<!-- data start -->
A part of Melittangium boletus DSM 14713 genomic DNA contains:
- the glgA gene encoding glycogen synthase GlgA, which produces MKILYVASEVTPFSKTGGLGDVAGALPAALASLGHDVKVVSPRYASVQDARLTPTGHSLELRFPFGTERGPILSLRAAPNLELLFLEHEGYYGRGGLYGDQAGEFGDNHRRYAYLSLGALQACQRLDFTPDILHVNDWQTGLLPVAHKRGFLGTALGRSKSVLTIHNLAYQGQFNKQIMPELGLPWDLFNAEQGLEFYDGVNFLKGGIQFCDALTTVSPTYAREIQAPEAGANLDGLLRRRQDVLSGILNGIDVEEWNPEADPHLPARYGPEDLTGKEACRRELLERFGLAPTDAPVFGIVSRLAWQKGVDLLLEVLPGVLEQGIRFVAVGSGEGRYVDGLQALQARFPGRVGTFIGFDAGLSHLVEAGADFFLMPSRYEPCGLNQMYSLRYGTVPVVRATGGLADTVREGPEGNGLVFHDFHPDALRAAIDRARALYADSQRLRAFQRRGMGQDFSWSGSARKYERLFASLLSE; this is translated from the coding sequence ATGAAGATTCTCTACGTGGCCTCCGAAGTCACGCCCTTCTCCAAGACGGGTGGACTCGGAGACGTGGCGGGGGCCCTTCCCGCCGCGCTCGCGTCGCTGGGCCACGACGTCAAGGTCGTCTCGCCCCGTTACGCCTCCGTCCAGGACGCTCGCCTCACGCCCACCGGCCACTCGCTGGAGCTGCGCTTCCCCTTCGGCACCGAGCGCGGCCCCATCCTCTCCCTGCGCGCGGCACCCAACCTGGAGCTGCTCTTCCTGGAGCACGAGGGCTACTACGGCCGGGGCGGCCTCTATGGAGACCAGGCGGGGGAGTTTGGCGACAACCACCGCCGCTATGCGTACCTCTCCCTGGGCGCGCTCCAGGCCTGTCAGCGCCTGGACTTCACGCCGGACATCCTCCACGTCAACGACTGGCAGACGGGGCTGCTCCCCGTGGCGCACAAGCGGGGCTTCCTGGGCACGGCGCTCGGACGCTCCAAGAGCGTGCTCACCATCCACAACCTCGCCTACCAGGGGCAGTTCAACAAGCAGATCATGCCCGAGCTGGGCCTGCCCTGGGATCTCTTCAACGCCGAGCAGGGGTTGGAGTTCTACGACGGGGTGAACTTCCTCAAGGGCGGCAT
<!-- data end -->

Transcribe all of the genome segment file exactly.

A part of Melittangium boletus DSM 14713 genomic DNA contains:
- the glgA gene encoding glycogen synthase GlgA, which produces MKILYVASEVTPFSKTGGLGDVAGALPAALASLGHDVKVVSPRYASVQDARLTPTGHSLELRFPFGTERGPILSLRAAPNLELLFLEHEGYYGRGGLYGDQAGEFGDNHRRYAYLSLGALQACQRLDFTPDILHVNDWQTGLLPVAHKRGFLGTALGRSKSVLTIHNLAYQGQFNKQIMPELGLPWDLFNAEQGLEFYDGVNFLKGGIQFCDALTTVSPTYAREIQAPEAGANLDGLLRRRQDVLSGILNGIDVEEWNPEADPHLPARYGPEDLTGKEACRRELLERFGLAPTDAPVFGIVSRLAWQKGVDLLLEVLPGVLEQGIRFVAVGSGEGRYVDGLQALQARFPGRVGTFIGFDAGLSHLVEAGADFFLMPSRYEPCGLNQMYSLRYGTVPVVRATGGLADTVREGPEGNGLVFHDFHPDALRAAIDRARALYADSQRLRAFQRRGMGQDFSWSGSARKYERLFASLLSE; this is translated from the coding sequence ATGAAGATTCTCTACGTGGCCTCCGAAGTCACGCCCTTCTCCAAGACGGGTGGACTCGGAGACGTGGCGGGGGCCCTTCCCGCCGCGCTCGCGTCGCTGGGCCACGACGTCAAGGTCGTCTCGCCCCGTTACGCCTCCGTCCAGGACGCTCGCCTCACGCCCACCGGCCACTCGCTGGAGCTGCGCTTCCCCTTCGGCACCGAGCGCGGCCCCATCCTCTCCCTGCGCGCGGCACCCAACCTGGAGCTGCTCTTCCTGGAGCACGAGGGCTACTACGGCCGGGGCGGCCTCTATGGAGACCAGGCGGGGGAGTTTGGCGACAACCACCGCCGCTATGCGTACCTCTCCCTGGGCGCGCTCCAGGCCTGTCAGCGCCTGGACTTCACGCCGGACATCCTCCACGTCAACGACTGGCAGACGGGGCTGCTCCCCGTGGCGCACAAGCGGGGCTTCCTGGGCACGGCGCTCGGACGCTCCAAGAGCGTGCTCACCATCCACAACCTCGCCTACCAGGGGCAGTTCAACAAGCAGATCATGCCCGAGCTGGGCCTGCCCTGGGATCTCTTCAACGCCGAGCAGGGGTTGGAGTTCTACGACGGGGTGAACTTCCTCAAGGGCGGCAT